Skip to comments.3 RUSSIAN FORCES CROSS DNIEPER; 8TH ARMY REPELS ATTACK IN ITALY (10/8/43)
Posted on 10/08/2013 4:28:12 AM PDT by Homer_J_Simpson
Winston S. Churchill, Closing the Ring
Americans troops facing Volturno River
Friday, October 8, 1943 www.onwar.com
A bridge across the Volturno demolished by Germans [photo at link]
In Italy... The British 8th Army captures Larino and Guglionesi, on either side of Biferno. The US 5th Army completes its advance to the Volturno line and plans an attack on the German defenses for October 12th.
October 8th, 1943 (FRIDAY)
UNITED KINGDOM: RAF Bomber Command sends the Vickers Wellington bomber into action for the final time when aircraft of Nos. 300 and 432 Squadrons are used. In total Wellington’s based in the United Kingdom have dropped 42,440-tons of bombs. (22)
The Eighth Air Force flies three missions.
* The VIII Air Support Command flies Mission 80: 144 B-26B Marauders are dispatched to Vendeville Airfield at Lille and Chievres Airfields in France; the mission is abandoned due to thick haze and generally unsuitable weather.
* The VIII Bomber Command flies Mission 111: 4 locations in Germany are targeted. On this mission the Eighth Air Forces uses, for the first time, airborne transmitters (Carpet equipment) to jam German radar. The B-17 Flying Fortresses and B-24s are escorted by 274 P-47 Thunderbolts; they claim 12-2-4 Luftwaffe aircraft; 30 bombers and 3 P-47s are lost.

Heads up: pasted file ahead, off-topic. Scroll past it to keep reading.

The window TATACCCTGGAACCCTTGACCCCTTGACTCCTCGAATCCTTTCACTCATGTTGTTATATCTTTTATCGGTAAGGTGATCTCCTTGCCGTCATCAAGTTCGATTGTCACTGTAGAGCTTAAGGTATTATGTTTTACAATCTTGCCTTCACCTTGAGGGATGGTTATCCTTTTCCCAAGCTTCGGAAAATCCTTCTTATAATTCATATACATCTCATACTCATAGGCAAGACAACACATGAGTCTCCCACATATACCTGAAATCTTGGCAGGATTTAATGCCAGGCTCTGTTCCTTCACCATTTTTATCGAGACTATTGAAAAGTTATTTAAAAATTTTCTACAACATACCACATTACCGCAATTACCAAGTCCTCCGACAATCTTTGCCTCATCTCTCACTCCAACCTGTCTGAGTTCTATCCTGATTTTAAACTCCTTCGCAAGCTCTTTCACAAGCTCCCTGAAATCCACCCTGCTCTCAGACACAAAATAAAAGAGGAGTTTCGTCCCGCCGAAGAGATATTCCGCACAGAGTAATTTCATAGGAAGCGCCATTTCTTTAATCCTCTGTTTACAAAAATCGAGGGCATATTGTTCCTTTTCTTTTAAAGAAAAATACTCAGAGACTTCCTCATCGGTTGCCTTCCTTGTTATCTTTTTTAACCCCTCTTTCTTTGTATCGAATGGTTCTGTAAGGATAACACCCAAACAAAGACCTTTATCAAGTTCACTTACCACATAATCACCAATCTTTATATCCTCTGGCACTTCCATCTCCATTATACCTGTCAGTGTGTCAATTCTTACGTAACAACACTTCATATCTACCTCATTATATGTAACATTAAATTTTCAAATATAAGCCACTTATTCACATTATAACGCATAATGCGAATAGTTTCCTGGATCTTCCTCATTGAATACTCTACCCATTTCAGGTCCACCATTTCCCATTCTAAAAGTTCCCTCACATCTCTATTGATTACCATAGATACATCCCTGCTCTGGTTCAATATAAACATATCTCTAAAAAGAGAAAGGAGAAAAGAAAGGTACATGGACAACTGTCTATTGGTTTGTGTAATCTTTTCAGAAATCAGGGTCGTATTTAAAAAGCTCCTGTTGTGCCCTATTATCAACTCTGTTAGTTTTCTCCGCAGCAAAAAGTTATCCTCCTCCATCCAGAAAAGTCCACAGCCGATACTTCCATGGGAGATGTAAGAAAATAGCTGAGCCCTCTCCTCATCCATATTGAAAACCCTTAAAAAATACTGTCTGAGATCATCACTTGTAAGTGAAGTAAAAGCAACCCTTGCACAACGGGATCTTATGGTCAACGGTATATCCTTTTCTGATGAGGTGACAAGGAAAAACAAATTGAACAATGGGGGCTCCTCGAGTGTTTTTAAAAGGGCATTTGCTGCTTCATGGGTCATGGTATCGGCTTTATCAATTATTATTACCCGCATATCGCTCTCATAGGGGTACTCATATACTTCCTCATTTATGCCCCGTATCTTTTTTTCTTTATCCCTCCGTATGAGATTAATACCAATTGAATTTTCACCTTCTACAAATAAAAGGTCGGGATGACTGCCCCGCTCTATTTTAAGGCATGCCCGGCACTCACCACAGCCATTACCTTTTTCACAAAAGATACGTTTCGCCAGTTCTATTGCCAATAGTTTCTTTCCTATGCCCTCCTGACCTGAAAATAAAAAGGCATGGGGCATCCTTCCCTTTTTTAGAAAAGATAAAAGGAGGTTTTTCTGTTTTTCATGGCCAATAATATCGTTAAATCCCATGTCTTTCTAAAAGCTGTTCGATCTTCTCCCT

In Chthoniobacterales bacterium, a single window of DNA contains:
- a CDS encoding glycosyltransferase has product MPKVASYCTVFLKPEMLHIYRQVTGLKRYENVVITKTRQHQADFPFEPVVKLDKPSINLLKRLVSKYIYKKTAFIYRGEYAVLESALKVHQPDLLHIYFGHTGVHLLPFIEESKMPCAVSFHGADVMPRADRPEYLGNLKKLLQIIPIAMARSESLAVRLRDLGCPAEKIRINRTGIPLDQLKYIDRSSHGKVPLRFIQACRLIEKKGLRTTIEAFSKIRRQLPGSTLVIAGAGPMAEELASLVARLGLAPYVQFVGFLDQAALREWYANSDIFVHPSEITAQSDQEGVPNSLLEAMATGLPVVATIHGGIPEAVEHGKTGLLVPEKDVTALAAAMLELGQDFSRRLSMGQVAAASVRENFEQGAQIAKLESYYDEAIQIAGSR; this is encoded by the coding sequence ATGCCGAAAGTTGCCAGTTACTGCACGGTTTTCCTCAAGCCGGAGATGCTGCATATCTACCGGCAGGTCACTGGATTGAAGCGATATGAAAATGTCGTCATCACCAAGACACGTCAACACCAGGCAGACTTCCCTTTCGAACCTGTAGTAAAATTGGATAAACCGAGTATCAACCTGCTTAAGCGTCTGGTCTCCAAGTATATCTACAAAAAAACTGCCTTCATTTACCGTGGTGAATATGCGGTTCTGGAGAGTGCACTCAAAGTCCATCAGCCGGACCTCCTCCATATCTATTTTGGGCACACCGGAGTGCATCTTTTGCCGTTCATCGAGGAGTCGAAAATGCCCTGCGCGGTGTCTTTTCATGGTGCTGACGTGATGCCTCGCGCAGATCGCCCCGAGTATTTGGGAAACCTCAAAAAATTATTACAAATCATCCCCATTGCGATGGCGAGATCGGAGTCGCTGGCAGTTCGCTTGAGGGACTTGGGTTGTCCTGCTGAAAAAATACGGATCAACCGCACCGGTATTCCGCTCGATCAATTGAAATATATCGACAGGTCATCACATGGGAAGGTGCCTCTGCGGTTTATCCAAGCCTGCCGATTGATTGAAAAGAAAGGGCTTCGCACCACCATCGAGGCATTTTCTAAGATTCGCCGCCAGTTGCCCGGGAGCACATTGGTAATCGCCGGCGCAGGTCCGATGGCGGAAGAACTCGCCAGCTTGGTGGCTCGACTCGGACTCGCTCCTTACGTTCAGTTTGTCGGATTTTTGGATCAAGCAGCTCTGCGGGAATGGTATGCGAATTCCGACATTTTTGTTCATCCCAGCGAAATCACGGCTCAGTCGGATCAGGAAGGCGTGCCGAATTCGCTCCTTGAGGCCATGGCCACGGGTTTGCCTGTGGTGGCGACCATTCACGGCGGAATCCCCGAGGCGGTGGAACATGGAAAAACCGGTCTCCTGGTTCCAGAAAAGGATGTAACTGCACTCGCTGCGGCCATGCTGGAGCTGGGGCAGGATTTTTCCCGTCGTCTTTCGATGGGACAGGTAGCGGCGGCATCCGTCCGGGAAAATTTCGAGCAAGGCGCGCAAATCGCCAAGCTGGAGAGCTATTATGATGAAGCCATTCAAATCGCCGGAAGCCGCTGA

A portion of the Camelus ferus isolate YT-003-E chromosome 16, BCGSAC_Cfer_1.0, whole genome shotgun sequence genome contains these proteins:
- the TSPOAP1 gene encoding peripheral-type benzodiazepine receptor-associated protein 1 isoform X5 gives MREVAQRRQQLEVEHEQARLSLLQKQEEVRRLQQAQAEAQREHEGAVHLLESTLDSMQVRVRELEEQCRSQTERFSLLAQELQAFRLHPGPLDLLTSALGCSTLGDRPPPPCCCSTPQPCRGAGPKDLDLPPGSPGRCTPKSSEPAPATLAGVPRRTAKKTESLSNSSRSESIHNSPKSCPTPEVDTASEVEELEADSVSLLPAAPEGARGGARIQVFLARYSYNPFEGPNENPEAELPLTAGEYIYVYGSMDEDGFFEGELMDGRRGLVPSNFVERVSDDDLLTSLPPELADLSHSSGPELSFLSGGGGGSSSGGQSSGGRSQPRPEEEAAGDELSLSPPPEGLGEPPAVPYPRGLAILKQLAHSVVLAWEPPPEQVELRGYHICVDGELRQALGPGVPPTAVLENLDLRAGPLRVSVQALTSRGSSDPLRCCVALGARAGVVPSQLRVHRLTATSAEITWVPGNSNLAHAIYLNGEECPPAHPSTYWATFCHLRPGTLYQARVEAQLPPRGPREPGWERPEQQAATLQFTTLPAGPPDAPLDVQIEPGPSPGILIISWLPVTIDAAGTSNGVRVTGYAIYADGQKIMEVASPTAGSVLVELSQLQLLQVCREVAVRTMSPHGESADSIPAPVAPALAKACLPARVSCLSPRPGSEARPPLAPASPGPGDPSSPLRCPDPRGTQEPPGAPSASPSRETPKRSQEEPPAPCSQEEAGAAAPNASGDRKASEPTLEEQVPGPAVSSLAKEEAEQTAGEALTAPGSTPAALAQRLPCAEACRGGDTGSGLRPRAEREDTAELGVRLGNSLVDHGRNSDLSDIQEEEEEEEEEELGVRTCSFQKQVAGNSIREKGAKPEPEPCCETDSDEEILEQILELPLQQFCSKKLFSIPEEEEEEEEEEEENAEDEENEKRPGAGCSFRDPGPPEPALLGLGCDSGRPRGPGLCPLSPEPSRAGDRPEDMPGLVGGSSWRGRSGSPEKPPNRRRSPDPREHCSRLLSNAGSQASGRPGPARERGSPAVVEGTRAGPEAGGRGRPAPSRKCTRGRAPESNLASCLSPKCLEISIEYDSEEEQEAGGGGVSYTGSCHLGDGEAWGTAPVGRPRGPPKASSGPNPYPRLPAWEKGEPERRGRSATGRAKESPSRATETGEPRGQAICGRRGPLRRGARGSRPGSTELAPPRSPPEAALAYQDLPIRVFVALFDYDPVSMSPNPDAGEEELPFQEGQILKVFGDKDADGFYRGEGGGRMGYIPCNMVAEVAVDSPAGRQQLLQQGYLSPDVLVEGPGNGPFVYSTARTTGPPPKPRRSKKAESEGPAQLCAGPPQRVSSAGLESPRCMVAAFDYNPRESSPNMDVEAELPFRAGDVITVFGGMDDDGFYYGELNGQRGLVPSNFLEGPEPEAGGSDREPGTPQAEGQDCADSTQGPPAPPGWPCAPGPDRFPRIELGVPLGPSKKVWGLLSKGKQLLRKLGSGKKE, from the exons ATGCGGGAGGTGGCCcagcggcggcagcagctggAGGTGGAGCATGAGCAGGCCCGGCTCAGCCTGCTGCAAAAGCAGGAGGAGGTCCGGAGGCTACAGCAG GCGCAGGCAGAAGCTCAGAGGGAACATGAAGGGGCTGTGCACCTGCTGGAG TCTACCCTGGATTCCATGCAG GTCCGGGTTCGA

- 105 B-17s bomb the shipyard at Breman at 1505-1513 hours; they claim 42-2-28 Luftwaffe aircraft; 9 B-17s are lost.
- 53 B-17s bomb the industrial area at Breman at 1512-1513 hours; they claim 24-7-17 Luftwaffe aircraft; 4 B-17s are lost.
- 43 B-24s bomb the U-boat yards at Vegesack at 1622-1624 hours; they claim 17-1-7 Luftwaffe aircraft; 3 B-24s are lost.
- 156 B-17s bomb the city of Bremen and targets of opportunity at 1505-1527 hours; they claim 84-12-33 Luftwaffe aircraft; 14 B-17s are lost.
* VIII Bomber Command Mission 112: 2 B-17s drop 266,336 leaflets over Rennes, France, at 0005-0011 hours, 9 October.
RAF: No. 453 Squadron (Spitfire) flying from Perranporth, Cornwall, intercepts eight Me110s over the Channel, shooting down five of them, two fall to Flt. Lt. Russell Leith.
FRANCE: During the night of 8/9 October, RAF Bomber Command Stirlings lay mines. Ten Stirlings lay mines in the River Gironde and six lay mines off La Pallice.
GERMANY: Allied air raids on Bremen and Vegesack (with heavy Allied losses). (Glenn Stenberg)
During the night of 8/9 October, RAF Bomber Command dispatches 504 aircraft, 282 Lancasters, 188 Halifaxes, 26 Wellingtons and eight Mosquitos, to bomb Hannover; 457 bomb the target. This is the last Bomber Command raid in which Wellingtons took part. 300 (Polish) and 432 (Canadian) Squadrons provided the 26 Wellingtons which operated on this night; they all returned safely. The German controller guesses correctly that Hannover is the target and many night fighters arrived before the attack is over. Twenty seven aircraft, 14 Lancasters and 13 Halifaxes, are lost, 5.4 per cent of the force. Conditions over Hannover are clear and the Pathfinders are finally able to mark the centre of the city accurately; a most concentrated attack follows with a creepback of only 2 miles (3,2 kilometers), all within the built-up area. This is probably Hannover’s worst attack of the war. A second attack is made against Bremen with 119 aircraft, 95 Stirlings, 17 Halifaxes and seven Lancasters, dispatched; 107 bomb the target with the loss of three Stirlings, 2.5 per cent of the force. This is a diversionary raid on a larger scale than ever before. The bombing is scattered but this is a subsidiary aim of the operation. Mosquitos are also active with eight hitting the Klocknerwerke synthetic oil refinery at Castrop Rauxel, six bombing Berlin and one each attacking Duren and Oldenburg.